So, you didn’t get invited to Invictus
Sometimes things don’t always go to plan. Sometimes, you give it your all and things just don’t work out the way you wanted.
Brian Heilbronn was the powerlifting coach for Team Australia at Invictus Games 2017 and 2018. He’s a lecturer in Sports Science and Exercise Physiology at James Cook University.
He shared some thoughts on managing the disappointment of missing out on Invictus Games selection.
These words were originally written and published by Brian on his personal profile page. We’ve reproduced them here with his kind permission – because it’s too good not to share!
I’ve heard (unofficially) that Invictus 2020 selection emails have started to go out. To the athletes that have been invited to the trials, congratulations! Regardless of how your journey goes, I guarantee it will be life changing.
To those that did not get invited, here are some thoughts:
1) For IG18, we had around 200-250 applications for a team of 80ish. However, my understanding is that the IG20 team will consist of around 30 athletes. After the success of the Sydney games and the heightened awareness it brought to the Games, there was no doubt 100’s more applications for 2020. So, if there are 300+ applicants for 2020, less than 10% will be selected. It sucks, but it is what it is.
It sucks, but it is what it is.
2) Behind every letter that is sent out, is a person who (as part of a team) has had review every application and make a bloody tough decision on who progresses through to the next phase. They are doing the best they can, with the information they have. While I am sure if they could, they would take everyone, but it’s just not possible. It’s not personal and it’s a hard and unforgiving job, so don’t be quick to judge them. Ask yourself if you would want to do it, seriously, before you attack them. God knows I wouldn’t want to do it.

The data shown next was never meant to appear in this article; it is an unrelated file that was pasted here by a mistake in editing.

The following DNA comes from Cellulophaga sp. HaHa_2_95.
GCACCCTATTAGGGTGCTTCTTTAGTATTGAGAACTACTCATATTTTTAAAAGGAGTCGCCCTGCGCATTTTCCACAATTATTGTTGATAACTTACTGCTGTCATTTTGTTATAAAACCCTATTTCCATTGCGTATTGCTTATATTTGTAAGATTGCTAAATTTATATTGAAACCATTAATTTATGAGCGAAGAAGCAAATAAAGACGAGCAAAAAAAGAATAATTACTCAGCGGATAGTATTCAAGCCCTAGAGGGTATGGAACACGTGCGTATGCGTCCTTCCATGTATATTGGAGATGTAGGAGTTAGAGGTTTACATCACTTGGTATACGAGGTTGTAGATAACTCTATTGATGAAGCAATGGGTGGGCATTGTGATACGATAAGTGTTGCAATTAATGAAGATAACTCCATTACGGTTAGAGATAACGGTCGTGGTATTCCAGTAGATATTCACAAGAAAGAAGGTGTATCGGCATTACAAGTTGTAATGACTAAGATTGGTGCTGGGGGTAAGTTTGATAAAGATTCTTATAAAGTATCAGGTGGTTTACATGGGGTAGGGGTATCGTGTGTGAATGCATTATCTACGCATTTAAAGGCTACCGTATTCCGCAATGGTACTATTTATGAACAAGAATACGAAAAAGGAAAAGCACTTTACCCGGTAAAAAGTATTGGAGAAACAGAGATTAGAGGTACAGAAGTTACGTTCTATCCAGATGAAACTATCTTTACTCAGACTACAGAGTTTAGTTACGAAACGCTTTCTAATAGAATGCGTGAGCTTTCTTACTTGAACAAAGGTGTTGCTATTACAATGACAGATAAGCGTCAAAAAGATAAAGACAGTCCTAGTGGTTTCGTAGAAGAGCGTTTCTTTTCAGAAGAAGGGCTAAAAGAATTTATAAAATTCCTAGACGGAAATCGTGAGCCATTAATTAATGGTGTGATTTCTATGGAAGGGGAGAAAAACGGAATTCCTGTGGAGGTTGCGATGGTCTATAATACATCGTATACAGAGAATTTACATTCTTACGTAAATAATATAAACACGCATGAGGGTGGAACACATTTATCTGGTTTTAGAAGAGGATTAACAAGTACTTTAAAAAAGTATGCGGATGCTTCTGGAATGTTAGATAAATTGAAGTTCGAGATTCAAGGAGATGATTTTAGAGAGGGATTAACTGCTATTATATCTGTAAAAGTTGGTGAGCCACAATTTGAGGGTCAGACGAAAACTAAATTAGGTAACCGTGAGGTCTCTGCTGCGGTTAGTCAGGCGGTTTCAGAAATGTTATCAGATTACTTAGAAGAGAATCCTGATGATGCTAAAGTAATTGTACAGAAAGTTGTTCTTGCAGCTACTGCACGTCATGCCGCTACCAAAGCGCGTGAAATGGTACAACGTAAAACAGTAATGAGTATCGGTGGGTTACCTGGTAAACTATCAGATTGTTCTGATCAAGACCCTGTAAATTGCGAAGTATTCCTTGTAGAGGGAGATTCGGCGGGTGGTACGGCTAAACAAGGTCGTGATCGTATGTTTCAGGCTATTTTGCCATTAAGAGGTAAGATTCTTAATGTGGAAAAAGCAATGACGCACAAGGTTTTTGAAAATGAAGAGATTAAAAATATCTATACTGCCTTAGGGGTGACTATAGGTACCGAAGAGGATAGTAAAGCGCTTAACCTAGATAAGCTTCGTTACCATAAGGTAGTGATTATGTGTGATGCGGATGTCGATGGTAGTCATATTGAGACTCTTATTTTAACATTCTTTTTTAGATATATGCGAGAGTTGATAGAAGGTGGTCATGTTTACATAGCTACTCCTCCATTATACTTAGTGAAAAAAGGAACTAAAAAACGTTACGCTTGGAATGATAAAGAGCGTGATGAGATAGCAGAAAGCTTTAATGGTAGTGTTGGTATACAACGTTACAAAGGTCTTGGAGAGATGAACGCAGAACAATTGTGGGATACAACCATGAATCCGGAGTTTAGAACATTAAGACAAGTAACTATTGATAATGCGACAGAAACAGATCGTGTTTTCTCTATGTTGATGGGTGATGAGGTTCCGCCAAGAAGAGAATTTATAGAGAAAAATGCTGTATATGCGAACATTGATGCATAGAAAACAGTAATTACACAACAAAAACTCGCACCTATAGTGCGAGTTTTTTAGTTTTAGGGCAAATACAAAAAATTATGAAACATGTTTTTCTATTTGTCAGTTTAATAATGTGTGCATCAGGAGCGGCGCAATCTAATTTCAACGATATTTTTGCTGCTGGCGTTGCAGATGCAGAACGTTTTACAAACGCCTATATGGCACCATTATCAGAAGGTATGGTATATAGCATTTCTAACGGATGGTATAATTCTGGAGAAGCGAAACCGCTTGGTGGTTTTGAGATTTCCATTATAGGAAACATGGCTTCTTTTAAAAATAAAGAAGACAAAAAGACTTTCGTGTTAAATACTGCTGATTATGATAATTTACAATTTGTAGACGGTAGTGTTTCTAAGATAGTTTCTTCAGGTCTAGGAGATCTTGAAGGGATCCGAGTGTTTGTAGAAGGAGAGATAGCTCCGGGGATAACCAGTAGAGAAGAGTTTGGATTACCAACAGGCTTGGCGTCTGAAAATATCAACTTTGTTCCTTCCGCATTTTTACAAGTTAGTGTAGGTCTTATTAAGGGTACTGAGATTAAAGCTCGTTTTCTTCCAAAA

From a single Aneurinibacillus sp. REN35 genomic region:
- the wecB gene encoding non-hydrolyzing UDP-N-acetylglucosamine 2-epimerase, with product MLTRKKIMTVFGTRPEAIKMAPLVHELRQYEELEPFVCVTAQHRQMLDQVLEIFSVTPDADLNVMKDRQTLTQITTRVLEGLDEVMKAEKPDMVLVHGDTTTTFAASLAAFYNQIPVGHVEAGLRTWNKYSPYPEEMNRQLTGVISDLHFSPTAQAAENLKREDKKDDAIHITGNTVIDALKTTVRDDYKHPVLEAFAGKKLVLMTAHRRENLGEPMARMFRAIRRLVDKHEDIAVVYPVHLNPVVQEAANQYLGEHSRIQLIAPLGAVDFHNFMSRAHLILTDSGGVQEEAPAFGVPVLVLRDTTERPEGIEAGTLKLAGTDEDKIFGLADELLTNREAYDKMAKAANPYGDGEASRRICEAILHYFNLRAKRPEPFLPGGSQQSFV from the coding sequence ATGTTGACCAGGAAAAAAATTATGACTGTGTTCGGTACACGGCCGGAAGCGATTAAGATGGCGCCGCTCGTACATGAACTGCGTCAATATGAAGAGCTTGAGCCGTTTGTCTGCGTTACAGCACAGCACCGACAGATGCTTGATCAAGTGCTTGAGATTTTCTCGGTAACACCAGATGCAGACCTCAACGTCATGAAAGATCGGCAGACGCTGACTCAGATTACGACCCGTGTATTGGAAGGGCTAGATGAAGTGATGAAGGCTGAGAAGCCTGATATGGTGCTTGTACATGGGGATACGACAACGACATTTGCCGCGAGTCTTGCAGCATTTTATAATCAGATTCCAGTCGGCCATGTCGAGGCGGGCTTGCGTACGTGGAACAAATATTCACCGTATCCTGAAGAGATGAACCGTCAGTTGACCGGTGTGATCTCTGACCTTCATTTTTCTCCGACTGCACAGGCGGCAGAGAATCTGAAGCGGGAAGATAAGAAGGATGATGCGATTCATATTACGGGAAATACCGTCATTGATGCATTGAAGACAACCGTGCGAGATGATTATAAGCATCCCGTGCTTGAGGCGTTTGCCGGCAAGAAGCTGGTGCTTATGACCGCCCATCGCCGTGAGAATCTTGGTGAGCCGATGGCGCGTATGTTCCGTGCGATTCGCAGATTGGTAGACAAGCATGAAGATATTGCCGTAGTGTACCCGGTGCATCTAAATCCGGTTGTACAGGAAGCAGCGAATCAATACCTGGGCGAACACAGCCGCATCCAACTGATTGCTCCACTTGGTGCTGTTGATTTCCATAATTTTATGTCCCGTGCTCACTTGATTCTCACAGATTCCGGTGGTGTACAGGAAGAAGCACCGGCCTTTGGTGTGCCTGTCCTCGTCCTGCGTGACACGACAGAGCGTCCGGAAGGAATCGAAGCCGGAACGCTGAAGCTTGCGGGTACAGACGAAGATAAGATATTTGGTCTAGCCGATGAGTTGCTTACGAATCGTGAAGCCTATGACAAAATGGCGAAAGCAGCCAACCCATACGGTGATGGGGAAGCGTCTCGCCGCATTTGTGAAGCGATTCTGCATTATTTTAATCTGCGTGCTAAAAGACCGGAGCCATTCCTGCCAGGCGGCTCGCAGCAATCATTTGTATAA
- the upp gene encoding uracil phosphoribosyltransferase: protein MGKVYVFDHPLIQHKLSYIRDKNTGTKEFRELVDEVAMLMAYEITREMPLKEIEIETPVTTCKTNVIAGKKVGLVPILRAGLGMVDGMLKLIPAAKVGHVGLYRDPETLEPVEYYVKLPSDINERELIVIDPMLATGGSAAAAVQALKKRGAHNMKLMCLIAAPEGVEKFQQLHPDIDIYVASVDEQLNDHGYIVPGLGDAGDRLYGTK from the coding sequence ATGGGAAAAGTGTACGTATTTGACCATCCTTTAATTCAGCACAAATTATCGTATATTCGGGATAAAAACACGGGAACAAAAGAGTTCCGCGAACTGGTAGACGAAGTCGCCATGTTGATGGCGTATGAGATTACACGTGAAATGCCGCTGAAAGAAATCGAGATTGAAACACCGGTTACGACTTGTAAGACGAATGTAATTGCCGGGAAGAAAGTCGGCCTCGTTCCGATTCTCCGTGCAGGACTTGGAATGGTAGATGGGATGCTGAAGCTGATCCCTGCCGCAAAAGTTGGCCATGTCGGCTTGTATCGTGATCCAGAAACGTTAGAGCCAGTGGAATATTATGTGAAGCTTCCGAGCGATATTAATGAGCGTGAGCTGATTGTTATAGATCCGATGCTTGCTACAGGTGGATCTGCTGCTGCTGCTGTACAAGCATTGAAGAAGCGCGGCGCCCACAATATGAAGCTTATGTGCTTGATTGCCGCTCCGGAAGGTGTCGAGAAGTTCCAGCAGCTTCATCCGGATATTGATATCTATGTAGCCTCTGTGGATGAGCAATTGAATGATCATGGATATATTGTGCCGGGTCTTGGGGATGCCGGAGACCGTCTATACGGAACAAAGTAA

Behind every letter that is sent out, is a person who (as part of a team) has had review every application and make a bloody tough decision
3) If your first response is to get angry and lash out at others for not making it, you should probably reconsider why you applied in the first place. If you think you deserve to be in that team more than someone else, you don’t deserve to be there at all. You don’t know every applicant, their story or their reasons for applying. Who are you to judge? Selections are an emotional time and a degree of disappointment is understandable. Blasting people on Facebook because you didn’t get what you wanted is unacceptable, and will likely ruin any chance you have of being involved with the adaptive sports program in the future.
Selections are an emotional time and a degree of disappointment is understandable.
4) There are other opportunities! Invictus should be the bright shiny light at the end of your journey, not the first step! Veteran Sport Australia, Sporting Wheelies and a plethora of other organisations are out there for you to get involved in. Find a sports program and get involved at your local level.
Find a sports program and get involved at your local level.
VSA is happy to help find opportunities in your local area, contact us to find out more.